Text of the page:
In seed starting, timing is everything. By late winter, the cold frame at Dumbarton Oaks’ greenhouse is full of transplants that were started in early February. Cool-season vegetables such as kale, broccoli and chard can be started now, but wait for tomato seeding. (Luis Marmol/Dumbarton Oaks)

The days are lengthening, and gardeners are getting twitchy. My green-fingered friends are doing a lot of plant planning and seed ordering while trying hard not to start things yet, although that day is almost here. Here, that is, for cool-season veggies that can go out as transplants before the last frost and with protection.

To state the obvious, we are weeks away from popping a tomato seed into a foam cup. As for eight-week-old transplants of tomatoes and other warm-season creatures such as peppers and cucumbers, they shouldn’t see the open garden until May.

It is easier than ever to find transplants started commercially in the spring, even if many retail sources make too much tender material available too early. It is far more convenient to pick up a broccoli plant in a four-inch pot in April than to start one yourself at this time of year, but you’d be missing a lot of the fun of the enterprise.

There are a number of good sources of seed-starting schedules for our part of the world, including one from Southern Exposure Seed Exchange. Also check out the video clips of indoor seed starting from the Maryland Extension Service’s Grow It, Eat It Web site (

I asked Laura Schumm, a vegetable gardener at Lewis Ginter Botanical Garden in Richmond, what schedule she follows, and she sent me the seed calendar assembled by her colleague Heather Veneziano. Their efforts start this week with celery and a few container-grown peas for the children’s garden. (At home, peas are probably best sown directly in the garden at the end of next month.)

The author tests the viability of old lettuce seed, wrapped in moist paper.. (Adrian Higgins/The Washington Post)

By mid-February, however, Schumm and Veneziano will have sown seeds of spinach, arugula, parsley, turnips and even lettuce.

In the handsome Palladian greenhouse range at Dumbarton Oaks (alas, behind the scenes), I found Melissa Brizer and Luis Marmol clearing the decks for their imminent seed-starting endeavors. They have a tried-and-trusted regime of starting early stuff such as celery, brassicas and onions in the next week or two. In a month or so, they will pot up the seedlings from 72-cell flats to individual pots, before moving them to a barely heated cold frame in March. Here the transplants will harden off for a couple of weeks before making it to the vegetable garden, where visitors can then watch their progress.

“If you start too early,” Brizer said, “they just get leggy.”

They have the luxury of a greenhouse. Trying to start veggies on a windowsill is like beating your head against a wall. In January I dust off my homemade seed-starting apparatus — four decks of plywood, each bathed by a pair of fluorescent shop lights — see what trays are serviceable and start filling them with blocks of seed mix and seeds. The cellar thus becomes an unlikely but cozy wintertime ark.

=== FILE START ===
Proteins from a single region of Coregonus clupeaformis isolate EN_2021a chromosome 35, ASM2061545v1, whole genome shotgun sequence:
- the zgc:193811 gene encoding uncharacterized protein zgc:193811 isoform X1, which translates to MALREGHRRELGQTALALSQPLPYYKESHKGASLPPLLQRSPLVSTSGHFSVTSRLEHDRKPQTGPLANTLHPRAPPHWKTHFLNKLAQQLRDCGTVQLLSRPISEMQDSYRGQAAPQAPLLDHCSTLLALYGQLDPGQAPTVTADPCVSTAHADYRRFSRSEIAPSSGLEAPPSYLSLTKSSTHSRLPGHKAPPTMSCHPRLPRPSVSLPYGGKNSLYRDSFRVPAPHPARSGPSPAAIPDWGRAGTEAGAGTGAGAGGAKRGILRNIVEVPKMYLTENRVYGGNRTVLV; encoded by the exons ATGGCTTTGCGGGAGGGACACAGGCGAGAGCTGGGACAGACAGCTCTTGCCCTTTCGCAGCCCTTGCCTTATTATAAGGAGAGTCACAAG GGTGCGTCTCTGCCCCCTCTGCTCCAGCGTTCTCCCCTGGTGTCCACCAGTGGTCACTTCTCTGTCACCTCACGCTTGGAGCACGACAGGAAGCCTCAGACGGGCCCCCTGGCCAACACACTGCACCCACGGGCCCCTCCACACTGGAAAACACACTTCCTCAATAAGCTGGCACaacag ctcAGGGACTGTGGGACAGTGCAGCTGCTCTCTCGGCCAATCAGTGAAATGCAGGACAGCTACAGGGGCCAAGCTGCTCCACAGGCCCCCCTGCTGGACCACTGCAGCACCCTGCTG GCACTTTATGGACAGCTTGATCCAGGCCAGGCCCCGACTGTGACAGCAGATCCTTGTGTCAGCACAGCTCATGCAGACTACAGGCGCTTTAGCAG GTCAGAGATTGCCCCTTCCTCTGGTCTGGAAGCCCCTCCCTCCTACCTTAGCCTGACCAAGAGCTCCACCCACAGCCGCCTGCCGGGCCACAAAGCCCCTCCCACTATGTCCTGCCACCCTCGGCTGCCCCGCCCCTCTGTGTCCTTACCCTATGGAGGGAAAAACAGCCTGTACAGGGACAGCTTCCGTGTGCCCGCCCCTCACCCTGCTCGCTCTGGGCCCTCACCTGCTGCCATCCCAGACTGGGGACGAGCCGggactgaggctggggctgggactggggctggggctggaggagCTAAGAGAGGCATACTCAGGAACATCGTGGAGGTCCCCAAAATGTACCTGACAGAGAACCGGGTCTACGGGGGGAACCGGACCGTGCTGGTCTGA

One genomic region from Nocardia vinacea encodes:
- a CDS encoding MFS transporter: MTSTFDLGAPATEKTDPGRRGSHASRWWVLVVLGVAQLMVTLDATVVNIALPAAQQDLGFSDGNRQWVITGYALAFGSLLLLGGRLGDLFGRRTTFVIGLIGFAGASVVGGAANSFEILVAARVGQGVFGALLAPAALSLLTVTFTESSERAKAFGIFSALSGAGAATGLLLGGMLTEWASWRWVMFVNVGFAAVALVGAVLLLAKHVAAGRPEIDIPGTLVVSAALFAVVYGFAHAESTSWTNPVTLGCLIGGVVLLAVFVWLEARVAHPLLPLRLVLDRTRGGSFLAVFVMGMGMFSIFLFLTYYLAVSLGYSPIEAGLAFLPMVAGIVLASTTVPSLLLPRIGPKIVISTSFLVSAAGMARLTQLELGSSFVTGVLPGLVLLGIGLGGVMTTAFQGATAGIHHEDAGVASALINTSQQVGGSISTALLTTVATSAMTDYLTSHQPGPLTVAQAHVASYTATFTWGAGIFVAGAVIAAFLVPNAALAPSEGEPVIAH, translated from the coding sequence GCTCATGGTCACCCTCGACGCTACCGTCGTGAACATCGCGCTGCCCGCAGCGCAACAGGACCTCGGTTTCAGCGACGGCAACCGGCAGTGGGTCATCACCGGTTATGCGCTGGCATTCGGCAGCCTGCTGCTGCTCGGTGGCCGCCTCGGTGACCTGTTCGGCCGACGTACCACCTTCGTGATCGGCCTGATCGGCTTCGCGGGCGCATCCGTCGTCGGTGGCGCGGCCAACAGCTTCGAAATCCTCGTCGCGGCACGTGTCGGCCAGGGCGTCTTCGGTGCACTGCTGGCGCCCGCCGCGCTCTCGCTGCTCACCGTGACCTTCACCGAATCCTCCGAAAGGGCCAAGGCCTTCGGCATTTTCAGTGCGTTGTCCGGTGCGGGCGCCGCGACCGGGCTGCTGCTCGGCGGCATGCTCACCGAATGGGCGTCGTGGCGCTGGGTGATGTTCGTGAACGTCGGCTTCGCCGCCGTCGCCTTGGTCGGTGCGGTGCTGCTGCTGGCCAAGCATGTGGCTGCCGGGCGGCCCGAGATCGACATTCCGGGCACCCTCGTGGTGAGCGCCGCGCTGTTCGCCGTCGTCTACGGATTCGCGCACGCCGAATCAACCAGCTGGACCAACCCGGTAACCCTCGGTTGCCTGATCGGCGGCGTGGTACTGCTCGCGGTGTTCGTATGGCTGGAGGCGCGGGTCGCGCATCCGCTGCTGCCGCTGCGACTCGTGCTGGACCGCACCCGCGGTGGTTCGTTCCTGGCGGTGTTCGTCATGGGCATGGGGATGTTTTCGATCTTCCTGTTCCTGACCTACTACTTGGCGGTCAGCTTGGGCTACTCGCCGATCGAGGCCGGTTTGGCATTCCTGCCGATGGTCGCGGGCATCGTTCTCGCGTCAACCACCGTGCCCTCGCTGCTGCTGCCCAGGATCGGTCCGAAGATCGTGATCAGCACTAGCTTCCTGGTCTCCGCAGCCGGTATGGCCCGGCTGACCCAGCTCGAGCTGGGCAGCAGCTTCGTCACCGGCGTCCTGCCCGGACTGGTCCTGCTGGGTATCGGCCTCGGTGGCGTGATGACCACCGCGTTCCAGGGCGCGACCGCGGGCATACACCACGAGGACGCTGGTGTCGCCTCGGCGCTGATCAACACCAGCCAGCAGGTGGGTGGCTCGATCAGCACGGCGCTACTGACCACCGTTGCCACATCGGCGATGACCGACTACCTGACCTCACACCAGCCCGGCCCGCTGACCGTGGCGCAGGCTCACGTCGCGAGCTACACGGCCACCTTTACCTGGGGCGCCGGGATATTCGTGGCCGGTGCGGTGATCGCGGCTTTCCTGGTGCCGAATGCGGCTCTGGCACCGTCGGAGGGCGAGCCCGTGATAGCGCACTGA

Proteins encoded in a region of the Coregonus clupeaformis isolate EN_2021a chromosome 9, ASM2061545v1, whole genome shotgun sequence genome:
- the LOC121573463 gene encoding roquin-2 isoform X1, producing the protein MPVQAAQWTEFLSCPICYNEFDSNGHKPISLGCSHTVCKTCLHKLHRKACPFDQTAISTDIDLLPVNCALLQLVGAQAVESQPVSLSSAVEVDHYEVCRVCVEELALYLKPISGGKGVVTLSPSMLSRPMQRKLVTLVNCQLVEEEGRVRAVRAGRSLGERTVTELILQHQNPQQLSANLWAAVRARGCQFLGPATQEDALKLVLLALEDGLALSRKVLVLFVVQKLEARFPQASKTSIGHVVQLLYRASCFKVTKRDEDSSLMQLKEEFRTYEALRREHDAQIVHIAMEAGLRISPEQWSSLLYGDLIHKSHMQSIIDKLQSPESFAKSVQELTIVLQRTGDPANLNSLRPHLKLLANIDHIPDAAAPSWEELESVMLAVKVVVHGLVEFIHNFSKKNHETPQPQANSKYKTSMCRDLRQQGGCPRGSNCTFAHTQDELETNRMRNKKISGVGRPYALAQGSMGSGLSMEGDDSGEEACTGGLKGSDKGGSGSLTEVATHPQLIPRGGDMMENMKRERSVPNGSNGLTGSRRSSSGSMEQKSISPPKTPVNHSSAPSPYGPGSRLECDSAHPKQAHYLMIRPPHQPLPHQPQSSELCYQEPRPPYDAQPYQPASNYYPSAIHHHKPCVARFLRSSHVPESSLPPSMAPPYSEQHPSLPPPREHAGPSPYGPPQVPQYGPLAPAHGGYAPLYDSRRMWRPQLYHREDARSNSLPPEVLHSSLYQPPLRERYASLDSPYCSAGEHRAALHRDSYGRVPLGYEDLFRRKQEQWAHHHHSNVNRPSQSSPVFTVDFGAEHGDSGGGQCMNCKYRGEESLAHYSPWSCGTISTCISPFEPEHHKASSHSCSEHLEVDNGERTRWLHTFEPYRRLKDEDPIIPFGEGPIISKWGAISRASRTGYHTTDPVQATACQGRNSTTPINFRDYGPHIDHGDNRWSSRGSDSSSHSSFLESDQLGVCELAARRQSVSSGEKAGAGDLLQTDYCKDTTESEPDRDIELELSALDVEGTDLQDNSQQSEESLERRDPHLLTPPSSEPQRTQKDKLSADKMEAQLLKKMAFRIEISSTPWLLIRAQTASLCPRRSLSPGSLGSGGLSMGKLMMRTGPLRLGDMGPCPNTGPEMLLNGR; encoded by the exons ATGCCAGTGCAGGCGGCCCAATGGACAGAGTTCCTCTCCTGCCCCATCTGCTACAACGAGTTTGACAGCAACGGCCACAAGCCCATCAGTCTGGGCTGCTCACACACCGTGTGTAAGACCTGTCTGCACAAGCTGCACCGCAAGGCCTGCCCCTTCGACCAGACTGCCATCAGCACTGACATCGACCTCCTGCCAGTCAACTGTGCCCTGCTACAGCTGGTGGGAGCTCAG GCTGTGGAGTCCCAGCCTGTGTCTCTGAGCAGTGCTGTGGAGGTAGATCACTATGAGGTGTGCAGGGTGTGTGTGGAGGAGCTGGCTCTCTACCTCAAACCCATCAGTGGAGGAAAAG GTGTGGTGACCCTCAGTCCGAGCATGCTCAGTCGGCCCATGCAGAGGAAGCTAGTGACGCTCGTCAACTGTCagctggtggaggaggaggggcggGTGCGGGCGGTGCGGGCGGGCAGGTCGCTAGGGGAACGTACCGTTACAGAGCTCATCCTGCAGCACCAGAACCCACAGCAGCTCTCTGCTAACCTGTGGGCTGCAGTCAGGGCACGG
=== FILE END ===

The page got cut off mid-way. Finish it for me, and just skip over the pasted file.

I have found the perfect veggie for gardeners who want to jump the gun a little: the leek. Last week, I dropped 150 seeds of the varieties Bandit and Tadorna into three seed trays. I will plant them out as baby leeks in early April, and because both are winter-hardy I intend to harvest full-size leeks from September through to the spring of 2016, with a bit of luck.

I have always found onions to be grudging in Washington — a product of our latitude and climate — but each winter finds me pouring these black grains into seed trays. They are indistinguishable from leek seeds and a reminder that keeping track of varieties and labeling them is fundamental to the business of seed starting. As with leeks, you can sow them anytime in January because their transplant size is so fungible.

This is also the moment to start the related cabbage, cauliflower, kohlrabi, kale and broccoli. The last three are fairly dependable, but growing cabbage and cauliflower is a bit of a tightrope act in getting them to head nicely before the heat sets in around Memorial Day. The key is to grow them well — regular watering and a little organic feed — but the key too is to have sturdy and well-conditioned transplants ready to put in come late March. That means sowing them now.

I tend to sow lettuce directly into the garden in mid-March, but I might be tempted to start them indoors this winter, as some do, though not before mid-February.

Most of my seed is from last year or even the year before, but I keep it in a spare fridge and it stays fresh for two or three years. Last fall, I left some seed of choice Italian varieties of lettuce in the tote bag I cart to my garden, and the odd rain shower moistened the packets. The instinct was to throw them out because wasting time with dud seed is the falsest of economies.

But testing the viability is a simple endeavor at this time of year: I arranged 20 seeds on a paper towel, folded the sheet like a letter, tucked it into a plastic sandwich bag marked with the variety, and moistened it. The idea is then to set the bag somewhere warm and wait a week. I use a seed-starting heat mat, which is a must if you are germinating eggplant and pepper seeds, by the way. If half or more of my lettuce seeds sprout, I’ll keep the packets. If not, I’ll order afresh.

By checking your old seeds in this fashion now, you have the luxury of time — time to assess the germination rate, time to buy new seed if that’s necessary.

In early summer, when the day lengths start to get shorter again, those red cabbages will be ready for plucking. The idea that you started them back in early winter from a grain of dormant life you held in your hand will make them especially delicious.

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